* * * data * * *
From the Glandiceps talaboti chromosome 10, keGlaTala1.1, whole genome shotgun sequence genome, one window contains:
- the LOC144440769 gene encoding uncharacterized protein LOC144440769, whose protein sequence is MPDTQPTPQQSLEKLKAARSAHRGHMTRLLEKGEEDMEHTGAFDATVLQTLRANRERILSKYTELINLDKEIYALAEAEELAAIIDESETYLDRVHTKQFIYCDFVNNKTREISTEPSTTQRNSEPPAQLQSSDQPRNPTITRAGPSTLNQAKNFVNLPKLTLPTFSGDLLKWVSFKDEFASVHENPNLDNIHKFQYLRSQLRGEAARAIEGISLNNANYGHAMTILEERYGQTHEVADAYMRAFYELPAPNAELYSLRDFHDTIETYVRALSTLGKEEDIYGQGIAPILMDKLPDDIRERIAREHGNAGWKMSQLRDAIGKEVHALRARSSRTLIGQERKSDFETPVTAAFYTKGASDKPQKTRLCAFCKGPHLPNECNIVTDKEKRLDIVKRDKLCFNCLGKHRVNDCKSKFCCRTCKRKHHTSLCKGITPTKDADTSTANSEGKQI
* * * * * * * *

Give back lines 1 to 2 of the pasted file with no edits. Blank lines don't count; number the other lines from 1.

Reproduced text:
From the Glandiceps talaboti chromosome 10, keGlaTala1.1, whole genome shotgun sequence genome, one window contains:
- the LOC144440769 gene encoding uncharacterized protein LOC144440769, whose protein sequence is MPDTQPTPQQSLEKLKAARSAHRGHMTRLLEKGEEDMEHTGAFDATVLQTLRANRERILSKYTELINLDKEIYALAEAEELAAIIDESETYLDRVHTKQFIYCDFVNNKTREISTEPSTTQRNSEPPAQLQSSDQPRNPTITRAGPSTLNQAKNFVNLPKLTLPTFSGDLLKWVSFKDEFASVHENPNLDNIHKFQYLRSQLRGEAARAIEGISLNNANYGHAMTILEERYGQTHEVADAYMRAFYELPAPNAELYSLRDFHDTIETYVRALSTLGKEEDIYGQGIAPILMDKLPDDIRERIAREHGNAGWKMSQLRDAIGKEVHALRARSSRTLIGQERKSDFETPVTAAFYTKGASDKPQKTRLCAFCKGPHLPNECNIVTDKEKRLDIVKRDKLCFNCLGKHRVNDCKSKFCCRTCKRKHHTSLCKGITPTKDADTSTANSEGKQI